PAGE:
]n Wiiie : betides which, being ftrewed upon moist running Sores, it cleanses, dries, and heals them.

XVII. The Balsam. It heals Wounds at once or twice drenmg : if they be Contused, it digests them, cleanses and heals. Applied to foul, corrupted, rotten Sores, and old Ulcers, it digests them, cleanses, dries, and heals almost to a Miracle. Applied to the Gout, it draws the humor out through the pores of the skin, and so cures it.

XYIil. The Ointment. It is vulnerary, drying, and healing, good against burnings, fcaldings, and fluxes of sharp Humors, which it represses by virtue of its Altringency, the Sore, Ulcer or Wound, being rirft waiht with the Juice or Essence : then the Pouder of the Root being ftrewed upon it, and afterwards pledgets being dipt in the Ointment, and bid over all, with a De Alinio Emplafier upon that to hold it on : by this means defperate old and running Sores and Ulcers have been fuddenly and effectually cured.

XIX. The Cataplasm. It is an excellent Anodyn and Difcuffive, prevalent against flatulent Tumors : If it is made up into a Pessary with the Pouder of the Root, and put up the Womb, it provokes the Terms in Women, and educeth the Dead Child and After-birth.

XX. The Spirituous Tincture. It is good against Convulsions, Lethargies, Palsies, Cramps, Pains and Aches in the Limbs, as also in the Stomach and Belly, Colicky and all Diseases of those parts proceeding from Wind : Let it be taken inwardly three times a day, from two drams to four in any proper Vehicle : and outwardly, let it be bathed upon the part affected Morning and Evening, till health is recovered.

XXI. The Acid Tincture. It is good against Malignity, and the Poison of pestilential Fevers : is good against the bitings or stingings of Venomous Creatures opens Obstructions of Sue Lungs, helps against Coughs, Colds, shortness of Breath, Wheezing, Hoarsness, &c. being taken in all that the Patient drinks, whether Ale, Beer, or Wine, ίο many drops at a time as may make the Liquor pleasingly sharp.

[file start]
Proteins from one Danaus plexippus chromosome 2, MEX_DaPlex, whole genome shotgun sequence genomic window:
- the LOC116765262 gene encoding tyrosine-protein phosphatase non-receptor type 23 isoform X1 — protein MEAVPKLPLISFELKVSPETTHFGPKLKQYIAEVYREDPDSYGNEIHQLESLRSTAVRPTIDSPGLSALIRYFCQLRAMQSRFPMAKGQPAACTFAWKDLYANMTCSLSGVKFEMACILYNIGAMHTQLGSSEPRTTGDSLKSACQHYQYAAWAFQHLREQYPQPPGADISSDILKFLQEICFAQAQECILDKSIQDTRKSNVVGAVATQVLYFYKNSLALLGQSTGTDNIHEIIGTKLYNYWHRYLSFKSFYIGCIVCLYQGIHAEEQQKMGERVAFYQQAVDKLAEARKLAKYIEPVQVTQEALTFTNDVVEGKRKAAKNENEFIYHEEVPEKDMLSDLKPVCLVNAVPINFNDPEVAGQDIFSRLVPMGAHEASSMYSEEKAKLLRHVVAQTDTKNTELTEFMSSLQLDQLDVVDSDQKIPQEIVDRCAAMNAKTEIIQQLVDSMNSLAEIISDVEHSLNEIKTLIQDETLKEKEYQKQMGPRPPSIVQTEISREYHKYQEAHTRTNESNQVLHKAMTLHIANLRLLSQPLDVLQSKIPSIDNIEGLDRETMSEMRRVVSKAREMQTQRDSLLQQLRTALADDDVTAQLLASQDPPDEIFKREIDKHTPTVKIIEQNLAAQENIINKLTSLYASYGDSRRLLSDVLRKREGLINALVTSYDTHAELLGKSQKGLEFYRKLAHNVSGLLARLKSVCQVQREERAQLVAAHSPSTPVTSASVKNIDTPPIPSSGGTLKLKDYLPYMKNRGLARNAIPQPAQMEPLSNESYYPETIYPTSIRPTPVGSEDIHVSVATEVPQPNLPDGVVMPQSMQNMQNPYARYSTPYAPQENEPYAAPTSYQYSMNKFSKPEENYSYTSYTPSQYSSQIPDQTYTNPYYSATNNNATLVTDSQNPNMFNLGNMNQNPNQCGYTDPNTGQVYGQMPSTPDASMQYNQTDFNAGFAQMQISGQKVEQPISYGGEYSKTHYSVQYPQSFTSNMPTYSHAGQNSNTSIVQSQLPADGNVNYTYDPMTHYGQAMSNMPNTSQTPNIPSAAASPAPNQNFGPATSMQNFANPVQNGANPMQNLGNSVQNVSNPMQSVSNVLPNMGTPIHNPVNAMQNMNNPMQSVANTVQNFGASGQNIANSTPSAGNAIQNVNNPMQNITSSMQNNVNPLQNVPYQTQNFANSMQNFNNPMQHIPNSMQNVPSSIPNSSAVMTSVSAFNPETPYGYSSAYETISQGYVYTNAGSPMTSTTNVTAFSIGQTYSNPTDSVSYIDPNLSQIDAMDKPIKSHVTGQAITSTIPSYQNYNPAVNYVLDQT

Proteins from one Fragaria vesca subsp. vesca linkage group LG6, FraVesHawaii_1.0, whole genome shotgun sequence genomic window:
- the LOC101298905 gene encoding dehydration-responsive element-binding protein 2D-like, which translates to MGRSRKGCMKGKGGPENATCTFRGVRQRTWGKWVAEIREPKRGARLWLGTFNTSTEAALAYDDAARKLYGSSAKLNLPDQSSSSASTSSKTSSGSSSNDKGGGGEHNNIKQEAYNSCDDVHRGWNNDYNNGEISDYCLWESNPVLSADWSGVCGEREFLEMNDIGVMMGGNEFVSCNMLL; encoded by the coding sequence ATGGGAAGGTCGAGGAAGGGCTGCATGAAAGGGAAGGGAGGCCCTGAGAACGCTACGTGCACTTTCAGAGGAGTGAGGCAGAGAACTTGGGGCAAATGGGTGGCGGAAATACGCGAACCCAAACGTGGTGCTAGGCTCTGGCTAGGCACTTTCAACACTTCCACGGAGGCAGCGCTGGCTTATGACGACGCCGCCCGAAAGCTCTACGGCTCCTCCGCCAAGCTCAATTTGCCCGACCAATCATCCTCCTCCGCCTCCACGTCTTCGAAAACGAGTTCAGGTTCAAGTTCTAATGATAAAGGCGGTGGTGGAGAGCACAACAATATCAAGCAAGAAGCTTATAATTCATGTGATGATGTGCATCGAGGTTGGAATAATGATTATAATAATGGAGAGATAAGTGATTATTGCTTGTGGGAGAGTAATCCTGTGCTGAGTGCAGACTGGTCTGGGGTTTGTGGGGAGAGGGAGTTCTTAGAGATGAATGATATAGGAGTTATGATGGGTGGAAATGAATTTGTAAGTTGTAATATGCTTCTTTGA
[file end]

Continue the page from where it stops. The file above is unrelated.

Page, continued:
XXII. The Oily Tincture. It opens Obftruaions of the Reins, Ureters and Bladder, is prevalent a-gainlt the Strangury, pains and weakness in the Back, being taken from ten to twenty or thirty drops in White Port Wine twice a Day, viz. Morning and Night; and withal being bathed well in, upon the Spina Dorfi, or Back Bone.

XXIII. The whole Plant, as well Herb as Root, is available in all sorts of Wounds, Sores and Ulcers, to digest, cleanse, dry, conglutinate, and heal them $ and therefore are principal ingredients, and fhould be in all vulnerary Ointments, Balsams, Drinks, Lotions, and Injections, according to some of the aforegoing prescribed Preparations, refpecF being had to the parts afflicFed, and the way and Method of Application or Exhibition, whether Inward or Outward.

CHAP. CXIX. 0/CENTORY the lesser.

l-^HE Names. It is called in Arabick, Kan-A tarion Sages, and Canturion Sege, or Segir : Ktv-nLveiov το (/jk&v : In Latin, Centaurium vnnus, Κ parvum : Of some, Centaurea, febrifuga.

from its Quality h Eel Tcrrx, from its exceihve bit-terness. Dioscorides says, it was called Limnefion-, and Rimy, Libadiok, because it loves to grow, in moist places. It is thought to be that Plant which Theophraftus called Leptophyllum : In English, Centory the lesser, and Lesser Centory.

II. T])e Kinds. It is no Species of the Greater Centory, nor claims any the least Kindred with it, having no Relation in any kind, but only in the name, and therefore is Genus or General it self It is fix fold, as growing with us, viz. 1. Centaurium minus vulgare flore rubente. The Common Red Small Centory. 2. Centaurium minus flore albo, White flowered Centory. 3. Centaurium minus lute urn, Small yellow Centory. 4. Centaurium minus luteum perfoliatum ramofum, Branched through-leav'd Small yellow Centory. $. Centaurium minus luteum non ramofum, Small yellow Centory, not Branched. 6. Centaurium minimum luteum, The very small, or smalleft yellow Centory.

III. The Descriptions. The first of these, which is our Common small Centory, has a Root small and hard, perishing every year, from whence J'prings up for the most part, but one round and crefted Stalk, about a foot high, or something more, branching out at the top into many Sprigs or Branches, and some also Jrom the Joints of the Stalks below. The Leaves are small, and a little roundifi, very like unto St, John'x Wort, but without any holes in them, as that has.. The Flowers stand at the tops, as it were in a Tuft or Umble, and are of a pale red color, tending to. a Carnation. They consist of jive, and sometimes of fix, small Leaves, very like unto those of Hype-ricon, opening them]elves in the Day time, ana clo-jing at Night, after which come Seed in little jhort Husks, and in form like unto Wheat Corns. The whole Plant is of an exceeding bitter Taste.

IV. The second, with the White Flower, differs nothing from the other, ftjs to the form, neither in Root, Stalk, Leaves, Height, Flowers or Seed,faving only in the color of the Flowers, which is White, as the other is Red; and the bitter taste is the same in its full Latitude.

This is a page to be proofread from Salmon's Botanologia, 1710.


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